In each was a pair of socks or a pencil. Virtually every little girl upon opening hers remarked, "Thank you, I could use a pencil." Virtually without fail the boys opened up theirs and exclaimed, "What a stupid gift!" When asked why they said the lemonade was good virtually every girl said, "I didn't want to hurt your feelings."
These girls were acting out their socially sanctioned role by deferring to others' needs. As Oprah said, "When you don't stand up for what you need, you slowly strangle your spirit."If you strangle your own spirit you won't get your needs met, either. You'll live in greater frustration, therefore stress. To get what you want you'll rely on indirect, unhealthy ways like passive-aggressive manipulation, hinting, and suffering.
Passive Non-verbal Communication
You can generally spot a passive person a mile away. I've heard multiple interviews with prison inmates who in describing their vulnerable targets describe passive behaviors:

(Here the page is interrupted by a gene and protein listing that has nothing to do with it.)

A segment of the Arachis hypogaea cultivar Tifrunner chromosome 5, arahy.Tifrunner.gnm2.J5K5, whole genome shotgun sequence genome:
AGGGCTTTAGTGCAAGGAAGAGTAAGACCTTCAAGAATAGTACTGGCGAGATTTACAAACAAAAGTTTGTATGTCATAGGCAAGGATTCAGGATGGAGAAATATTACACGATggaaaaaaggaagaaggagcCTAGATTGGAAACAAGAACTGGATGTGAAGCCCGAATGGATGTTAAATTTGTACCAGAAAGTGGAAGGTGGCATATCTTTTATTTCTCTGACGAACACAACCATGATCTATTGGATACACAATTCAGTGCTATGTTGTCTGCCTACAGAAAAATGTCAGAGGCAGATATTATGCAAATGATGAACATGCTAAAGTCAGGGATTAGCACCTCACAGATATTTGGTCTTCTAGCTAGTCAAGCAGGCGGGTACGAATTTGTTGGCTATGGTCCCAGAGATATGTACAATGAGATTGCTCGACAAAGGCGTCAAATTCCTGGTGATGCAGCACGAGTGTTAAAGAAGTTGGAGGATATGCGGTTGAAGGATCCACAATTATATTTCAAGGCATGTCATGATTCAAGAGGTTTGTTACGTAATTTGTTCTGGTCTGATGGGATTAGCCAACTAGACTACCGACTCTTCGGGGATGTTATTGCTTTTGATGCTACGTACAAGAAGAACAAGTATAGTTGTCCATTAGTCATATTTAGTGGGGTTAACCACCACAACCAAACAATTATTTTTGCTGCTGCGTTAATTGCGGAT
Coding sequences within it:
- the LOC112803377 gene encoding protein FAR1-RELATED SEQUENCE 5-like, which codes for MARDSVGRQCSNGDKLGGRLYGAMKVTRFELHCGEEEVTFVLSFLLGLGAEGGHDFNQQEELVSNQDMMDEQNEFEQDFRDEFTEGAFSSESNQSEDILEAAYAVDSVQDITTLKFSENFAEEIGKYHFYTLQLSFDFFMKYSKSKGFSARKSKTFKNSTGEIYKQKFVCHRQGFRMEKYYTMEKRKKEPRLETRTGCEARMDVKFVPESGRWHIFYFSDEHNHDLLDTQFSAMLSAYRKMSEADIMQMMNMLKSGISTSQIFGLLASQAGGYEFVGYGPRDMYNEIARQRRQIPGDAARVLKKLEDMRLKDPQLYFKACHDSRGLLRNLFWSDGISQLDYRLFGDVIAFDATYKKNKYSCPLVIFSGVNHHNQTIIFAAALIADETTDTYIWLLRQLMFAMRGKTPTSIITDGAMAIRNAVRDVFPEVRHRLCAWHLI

- Poor or averting eye contact;
- Slumped, pulled-into-yourself posture;
- Protective stance, appears compliant and hesitant;
- Pouting, crying;
- Beat around the bush conversationally;
- Fidgety, playing with face, hair, earrings, neck-tie;
- Head down;
- Tentative, soft, small voice, poor projection;
- Hedge phrases ("sort of," "maybe");
- "Silent words" (dramatic sighs, slamming doors);
- Tag questions (following a statement with, "don't you think?");
- Indirect communication; "closet hinters";
Passive people are often overly concerned with what others think about them, can be excessively apologetic, and need be liked so try to please others. To be taken seriously passive people must take themselves seriously.
Aggressive Behavior is Stressful, Too
Aggression means standing up for yourself in a way that violates the rights of others. It's often confused with assertiveness but there's a huge difference: Assertive people respect others' rights; aggressive people are unlikely to consider others' rights. Aggressive people tend to see life as a win/lose game with little appreciation for the win/win mentality.